“So what kind of computer do I need to make electronic music?”
“So what kind of investment do I need to make in gear in order to perform live?”
I get asked questions like this all the time. Partly because I’ve been doing this for some time now, (and by this, I mean, create, release and perform electronic music) and partly because I usually have something to say about the creative process and the tools needed.
More often than not, my reply is this: use what you have.
While it’s good to ask around and find out what others use, don’t get so hung up about gear and brands and tools and materials that you forget that dynamic energy that wans to burst out of you because you have something you need to say through your art.
The point I always try to stress to those starting out in any creative endeavor, whether in visual art or music, sculpture or writing, is that you already do possess tools right under your nose that you can utilize in order to create your art.
I can give you a list of what hardware I use right now, and I can do a search on the internet and find out what other music producers have in their ginormous studios, and it will do me no good to try to ape their set ups, only to realize that I could’ve made beats using some software that was already built into Windows or Linux or Mac.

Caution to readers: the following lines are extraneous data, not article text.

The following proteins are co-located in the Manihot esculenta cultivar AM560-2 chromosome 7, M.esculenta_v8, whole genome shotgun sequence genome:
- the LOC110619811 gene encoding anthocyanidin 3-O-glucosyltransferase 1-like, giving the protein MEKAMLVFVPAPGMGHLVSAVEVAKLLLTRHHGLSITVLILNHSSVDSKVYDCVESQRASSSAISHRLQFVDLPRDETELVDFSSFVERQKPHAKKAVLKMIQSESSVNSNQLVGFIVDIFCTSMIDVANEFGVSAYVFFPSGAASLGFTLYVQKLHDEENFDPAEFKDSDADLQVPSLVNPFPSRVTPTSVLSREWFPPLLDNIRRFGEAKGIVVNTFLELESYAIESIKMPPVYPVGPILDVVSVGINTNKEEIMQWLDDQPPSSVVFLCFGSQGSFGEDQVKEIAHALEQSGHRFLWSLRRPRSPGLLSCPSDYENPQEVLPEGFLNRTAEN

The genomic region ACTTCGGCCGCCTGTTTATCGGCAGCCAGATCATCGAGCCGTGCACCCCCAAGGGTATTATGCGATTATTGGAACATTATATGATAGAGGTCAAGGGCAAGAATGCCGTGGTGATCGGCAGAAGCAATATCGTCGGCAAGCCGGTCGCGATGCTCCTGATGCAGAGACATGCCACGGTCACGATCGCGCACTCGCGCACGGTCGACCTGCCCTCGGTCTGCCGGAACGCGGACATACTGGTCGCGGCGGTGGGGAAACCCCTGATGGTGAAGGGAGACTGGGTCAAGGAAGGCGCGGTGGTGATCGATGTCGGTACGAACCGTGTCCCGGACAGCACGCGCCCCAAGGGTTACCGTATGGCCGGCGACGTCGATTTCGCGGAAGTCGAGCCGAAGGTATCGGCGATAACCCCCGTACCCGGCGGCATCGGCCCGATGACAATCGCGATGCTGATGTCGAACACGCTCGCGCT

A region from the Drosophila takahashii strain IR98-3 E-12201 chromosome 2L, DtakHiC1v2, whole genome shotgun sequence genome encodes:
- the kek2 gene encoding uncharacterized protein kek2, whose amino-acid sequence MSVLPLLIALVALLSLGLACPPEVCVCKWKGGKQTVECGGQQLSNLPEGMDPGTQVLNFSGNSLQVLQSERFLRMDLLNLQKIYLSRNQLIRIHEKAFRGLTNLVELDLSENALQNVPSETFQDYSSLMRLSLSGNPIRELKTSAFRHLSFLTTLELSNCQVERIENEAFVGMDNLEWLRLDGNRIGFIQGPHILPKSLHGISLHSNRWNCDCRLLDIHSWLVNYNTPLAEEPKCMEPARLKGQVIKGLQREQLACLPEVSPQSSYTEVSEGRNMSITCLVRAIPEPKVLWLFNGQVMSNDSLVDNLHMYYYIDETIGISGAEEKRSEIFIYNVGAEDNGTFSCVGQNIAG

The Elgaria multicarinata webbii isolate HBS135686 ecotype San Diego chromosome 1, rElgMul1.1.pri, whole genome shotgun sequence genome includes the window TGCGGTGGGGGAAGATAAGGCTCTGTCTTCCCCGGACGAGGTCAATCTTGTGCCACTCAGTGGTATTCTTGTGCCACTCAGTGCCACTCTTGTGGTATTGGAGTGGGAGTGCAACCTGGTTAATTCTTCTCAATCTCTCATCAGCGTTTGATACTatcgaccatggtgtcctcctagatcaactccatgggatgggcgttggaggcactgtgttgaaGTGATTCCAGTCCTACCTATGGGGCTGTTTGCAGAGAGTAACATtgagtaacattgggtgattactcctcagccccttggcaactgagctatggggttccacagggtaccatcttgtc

You have a computer and an internet connection. A beginner’s solution lies in freeware.
You have some hardware already and are wondering how to make it all work. The only way to figure out your own needs is to practise doing sets in your bedroom and figure out what you hope to accomplish with the music you dish out.
What kind of investment do you need? That question comes AFTER you figure out what you intend to do with your gear and where you intend to go with your art. Literally and figuratively.
Because really, there should be NO physical impediment that stops you from making your art. If it really needs to be expressed, it will find an outlet. Use what’s in front of you. Use what you already have. Investing in better gear comes later when you’ve established a direction and a vision.